She told her mother-in-law with whom she had worked, “The man’s name with whom I worked today is Boaz.” Naomi said to her daughter-in-law, “May he be blessed by Yahweh, who has not left off his kindness to the living and to the dead.” Naomi said to her, “The man is a close relative to us, one of our near kinsmen.”
Ruth the Moabitess said, “Yes, he said to me, ‘You shall stay close to my young men, until they have finished all my harvest.’”
Ruth And Boaz.
Naomi said to Ruth her daughter-in-law, “It is good, my daughter, that you go out with his maidens, and that they not meet you in any other field.” So she stayed close to the maidens of Boaz, to glean to the end of barley harvest and of wheat harvest; and she lived with her mother-in-law.
Naomi her mother-in-law said to her, “My daughter, shall I not seek rest for you, that it may be well with you? Now isn’t Boaz our kinsman, with whose maidens you were? Behold, he will be winnowing barley tonight on the threshing floor. Therefore wash yourself, anoint yourself, get dressed, and go down to the threshing floor, but don’t make yourself known to the man until he has finished eating and drinking. It shall be, when he lies down, that you shall note the place where he is lying. Then you shall go in, uncover his feet, and lay down. Then he will tell you what to do.”
She said to her, “All that you say, I will do.” She went down to the threshing floor, and did everything that her mother-in-law told her. When Boaz had eaten and drunk, and his heart was merry, he went to lie down at the end of the heap of grain. She came softly, uncovered his feet, and laid down. At midnight, the man was startled and turned himself; and behold, a woman lay at his feet. He said, “Who are you?”
She answered, “I am Ruth your servant. Therefore spread the corner of your garment over your servant; for you are a near kinsman.”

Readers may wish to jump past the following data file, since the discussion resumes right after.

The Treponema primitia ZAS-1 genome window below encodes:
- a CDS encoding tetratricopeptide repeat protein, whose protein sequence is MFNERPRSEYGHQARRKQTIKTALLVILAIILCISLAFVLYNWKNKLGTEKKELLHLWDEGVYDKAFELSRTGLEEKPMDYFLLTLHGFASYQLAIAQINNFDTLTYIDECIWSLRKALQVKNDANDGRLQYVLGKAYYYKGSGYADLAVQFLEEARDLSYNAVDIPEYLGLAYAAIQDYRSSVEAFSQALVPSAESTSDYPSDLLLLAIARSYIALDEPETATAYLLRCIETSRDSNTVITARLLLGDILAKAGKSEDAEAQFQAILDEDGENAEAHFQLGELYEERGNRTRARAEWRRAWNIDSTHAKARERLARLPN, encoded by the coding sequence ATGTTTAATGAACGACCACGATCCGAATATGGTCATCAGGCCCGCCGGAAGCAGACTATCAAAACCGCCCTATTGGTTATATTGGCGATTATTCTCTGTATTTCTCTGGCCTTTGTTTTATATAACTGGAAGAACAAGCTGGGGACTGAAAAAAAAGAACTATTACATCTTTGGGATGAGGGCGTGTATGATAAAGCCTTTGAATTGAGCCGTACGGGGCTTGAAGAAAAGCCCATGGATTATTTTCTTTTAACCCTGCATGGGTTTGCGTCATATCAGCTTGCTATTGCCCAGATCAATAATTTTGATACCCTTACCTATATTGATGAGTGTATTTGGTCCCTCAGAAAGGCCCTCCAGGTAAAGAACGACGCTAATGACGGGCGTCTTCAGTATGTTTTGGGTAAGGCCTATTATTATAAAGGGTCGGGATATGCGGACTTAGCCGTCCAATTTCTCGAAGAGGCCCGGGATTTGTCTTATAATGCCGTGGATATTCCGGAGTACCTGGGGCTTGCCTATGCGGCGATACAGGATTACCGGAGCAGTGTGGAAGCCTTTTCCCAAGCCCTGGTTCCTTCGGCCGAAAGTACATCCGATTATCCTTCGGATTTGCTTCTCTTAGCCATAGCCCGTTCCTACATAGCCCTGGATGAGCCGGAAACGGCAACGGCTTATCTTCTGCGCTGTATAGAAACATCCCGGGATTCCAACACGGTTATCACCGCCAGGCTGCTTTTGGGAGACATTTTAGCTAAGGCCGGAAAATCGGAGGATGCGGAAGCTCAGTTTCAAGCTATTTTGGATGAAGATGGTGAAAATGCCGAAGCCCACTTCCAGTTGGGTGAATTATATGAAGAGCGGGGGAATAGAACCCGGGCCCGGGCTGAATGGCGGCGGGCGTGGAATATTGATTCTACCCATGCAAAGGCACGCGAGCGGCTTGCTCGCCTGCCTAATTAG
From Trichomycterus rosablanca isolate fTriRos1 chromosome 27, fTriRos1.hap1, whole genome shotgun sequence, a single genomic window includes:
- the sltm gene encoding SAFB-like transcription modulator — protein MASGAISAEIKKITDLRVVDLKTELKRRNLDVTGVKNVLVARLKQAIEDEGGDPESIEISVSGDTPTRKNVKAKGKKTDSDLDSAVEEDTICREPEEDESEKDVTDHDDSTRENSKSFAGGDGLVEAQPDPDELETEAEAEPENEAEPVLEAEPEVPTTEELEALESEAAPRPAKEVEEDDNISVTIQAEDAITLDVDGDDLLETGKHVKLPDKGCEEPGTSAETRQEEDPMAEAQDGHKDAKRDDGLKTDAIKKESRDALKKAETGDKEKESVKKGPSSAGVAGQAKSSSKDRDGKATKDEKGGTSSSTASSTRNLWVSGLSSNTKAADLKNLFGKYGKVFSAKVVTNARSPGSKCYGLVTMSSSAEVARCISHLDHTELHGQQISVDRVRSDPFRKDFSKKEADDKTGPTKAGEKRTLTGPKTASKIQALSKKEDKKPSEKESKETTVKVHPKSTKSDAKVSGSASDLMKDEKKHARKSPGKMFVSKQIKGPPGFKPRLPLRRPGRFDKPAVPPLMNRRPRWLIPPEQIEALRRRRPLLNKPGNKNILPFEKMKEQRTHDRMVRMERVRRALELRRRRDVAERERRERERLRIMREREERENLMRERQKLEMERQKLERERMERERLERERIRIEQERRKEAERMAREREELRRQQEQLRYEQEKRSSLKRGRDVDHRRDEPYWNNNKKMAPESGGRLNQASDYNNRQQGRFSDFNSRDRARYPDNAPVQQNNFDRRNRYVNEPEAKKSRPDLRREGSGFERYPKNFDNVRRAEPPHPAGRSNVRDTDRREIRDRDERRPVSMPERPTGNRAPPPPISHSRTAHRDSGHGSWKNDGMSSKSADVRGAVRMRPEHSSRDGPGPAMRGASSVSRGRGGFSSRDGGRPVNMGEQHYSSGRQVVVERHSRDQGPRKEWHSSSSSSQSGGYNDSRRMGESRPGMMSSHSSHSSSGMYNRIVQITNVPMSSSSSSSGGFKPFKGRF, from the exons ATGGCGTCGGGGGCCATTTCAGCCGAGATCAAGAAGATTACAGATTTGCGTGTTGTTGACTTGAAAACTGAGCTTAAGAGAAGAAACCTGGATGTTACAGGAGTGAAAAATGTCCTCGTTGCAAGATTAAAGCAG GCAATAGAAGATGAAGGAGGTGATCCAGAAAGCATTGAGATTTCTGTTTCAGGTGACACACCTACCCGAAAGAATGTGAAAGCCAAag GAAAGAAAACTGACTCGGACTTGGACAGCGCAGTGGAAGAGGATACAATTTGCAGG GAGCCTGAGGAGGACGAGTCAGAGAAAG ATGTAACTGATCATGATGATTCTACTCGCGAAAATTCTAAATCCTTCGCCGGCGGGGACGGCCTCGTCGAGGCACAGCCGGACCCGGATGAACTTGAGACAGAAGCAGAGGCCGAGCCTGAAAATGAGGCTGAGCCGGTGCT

He said, “You are blessed by Yahweh, my daughter. You have shown more kindness in the latter end than at the beginning, because you didn’t follow young men, whether poor or rich. Now, my daughter, don’t be afraid. I will do to you all that you say; for all the city of my people knows that you are a worthy woman. Now it is true that I am a near kinsman. However, there is a kinsman nearer than I. Stay this night, and in the morning, if he will perform for you the part of a kinsman, good. Let him do the kinsman’s duty. But if he will not do the duty of a kinsman for you, then I will do the duty of a kinsman for you, as Yahweh lives. Lie down until the morning.”
She lay at his feet until the morning, then she rose up before one could discern another. For he said, “Let it not be known that the woman came to the threshing floor.” He said, “Bring the mantle that is on you, and hold it.” She held it; and he measured six measures of barley, and laid it on her; then he went into the city.
When she came to her mother-in-law, she said, “How did it go, my daughter?”
She told her all that the man had done for her. She said, “He gave me these six measures of barley; for he said, ‘Don’t go empty to your mother-in-law.’”
Then she said, “Wait, my daughter, until you know what will happen; for the man will not rest until he has settled this today.”